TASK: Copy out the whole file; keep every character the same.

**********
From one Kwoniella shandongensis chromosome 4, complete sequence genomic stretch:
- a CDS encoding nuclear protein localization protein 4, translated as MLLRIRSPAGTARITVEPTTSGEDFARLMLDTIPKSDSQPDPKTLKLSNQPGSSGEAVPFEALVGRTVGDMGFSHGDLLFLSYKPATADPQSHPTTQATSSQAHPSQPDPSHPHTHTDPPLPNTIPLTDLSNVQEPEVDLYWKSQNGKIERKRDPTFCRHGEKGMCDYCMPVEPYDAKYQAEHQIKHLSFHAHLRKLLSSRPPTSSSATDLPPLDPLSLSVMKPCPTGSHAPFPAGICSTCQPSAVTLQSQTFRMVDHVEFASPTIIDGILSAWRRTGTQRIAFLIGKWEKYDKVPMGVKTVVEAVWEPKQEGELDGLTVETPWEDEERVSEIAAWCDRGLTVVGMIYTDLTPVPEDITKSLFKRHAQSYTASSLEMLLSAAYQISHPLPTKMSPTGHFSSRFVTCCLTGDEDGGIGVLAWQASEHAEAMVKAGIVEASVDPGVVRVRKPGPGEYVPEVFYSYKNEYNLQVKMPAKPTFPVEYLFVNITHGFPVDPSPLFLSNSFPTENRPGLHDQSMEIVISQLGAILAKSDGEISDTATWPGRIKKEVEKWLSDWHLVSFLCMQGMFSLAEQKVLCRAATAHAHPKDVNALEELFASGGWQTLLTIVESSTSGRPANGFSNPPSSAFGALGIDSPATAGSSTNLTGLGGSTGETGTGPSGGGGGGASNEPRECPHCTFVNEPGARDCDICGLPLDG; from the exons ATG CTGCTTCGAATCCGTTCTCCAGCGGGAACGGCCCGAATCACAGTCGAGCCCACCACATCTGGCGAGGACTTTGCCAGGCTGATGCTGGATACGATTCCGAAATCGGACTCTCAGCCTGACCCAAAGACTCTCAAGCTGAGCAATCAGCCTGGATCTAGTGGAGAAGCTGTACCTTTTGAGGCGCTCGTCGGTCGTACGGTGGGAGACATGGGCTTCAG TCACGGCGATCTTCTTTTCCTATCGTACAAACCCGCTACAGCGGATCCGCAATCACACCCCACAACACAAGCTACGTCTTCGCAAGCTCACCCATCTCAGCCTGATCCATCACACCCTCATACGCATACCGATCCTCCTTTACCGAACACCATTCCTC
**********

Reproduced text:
From one Kwoniella shandongensis chromosome 4, complete sequence genomic stretch:
- a CDS encoding nuclear protein localization protein 4, translated as MLLRIRSPAGTARITVEPTTSGEDFARLMLDTIPKSDSQPDPKTLKLSNQPGSSGEAVPFEALVGRTVGDMGFSHGDLLFLSYKPATADPQSHPTTQATSSQAHPSQPDPSHPHTHTDPPLPNTIPLTDLSNVQEPEVDLYWKSQNGKIERKRDPTFCRHGEKGMCDYCMPVEPYDAKYQAEHQIKHLSFHAHLRKLLSSRPPTSSSATDLPPLDPLSLSVMKPCPTGSHAPFPAGICSTCQPSAVTLQSQTFRMVDHVEFASPTIIDGILSAWRRTGTQRIAFLIGKWEKYDKVPMGVKTVVEAVWEPKQEGELDGLTVETPWEDEERVSEIAAWCDRGLTVVGMIYTDLTPVPEDITKSLFKRHAQSYTASSLEMLLSAAYQISHPLPTKMSPTGHFSSRFVTCCLTGDEDGGIGVLAWQASEHAEAMVKAGIVEASVDPGVVRVRKPGPGEYVPEVFYSYKNEYNLQVKMPAKPTFPVEYLFVNITHGFPVDPSPLFLSNSFPTENRPGLHDQSMEIVISQLGAILAKSDGEISDTATWPGRIKKEVEKWLSDWHLVSFLCMQGMFSLAEQKVLCRAATAHAHPKDVNALEELFASGGWQTLLTIVESSTSGRPANGFSNPPSSAFGALGIDSPATAGSSTNLTGLGGSTGETGTGPSGGGGGGASNEPRECPHCTFVNEPGARDCDICGLPLDG; from the exons ATG CTGCTTCGAATCCGTTCTCCAGCGGGAACGGCCCGAATCACAGTCGAGCCCACCACATCTGGCGAGGACTTTGCCAGGCTGATGCTGGATACGATTCCGAAATCGGACTCTCAGCCTGACCCAAAGACTCTCAAGCTGAGCAATCAGCCTGGATCTAGTGGAGAAGCTGTACCTTTTGAGGCGCTCGTCGGTCGTACGGTGGGAGACATGGGCTTCAG TCACGGCGATCTTCTTTTCCTATCGTACAAACCCGCTACAGCGGATCCGCAATCACACCCCACAACACAAGCTACGTCTTCGCAAGCTCACCCATCTCAGCCTGATCCATCACACCCTCATACGCATACCGATCCTCCTTTACCGAACACCATTCCTC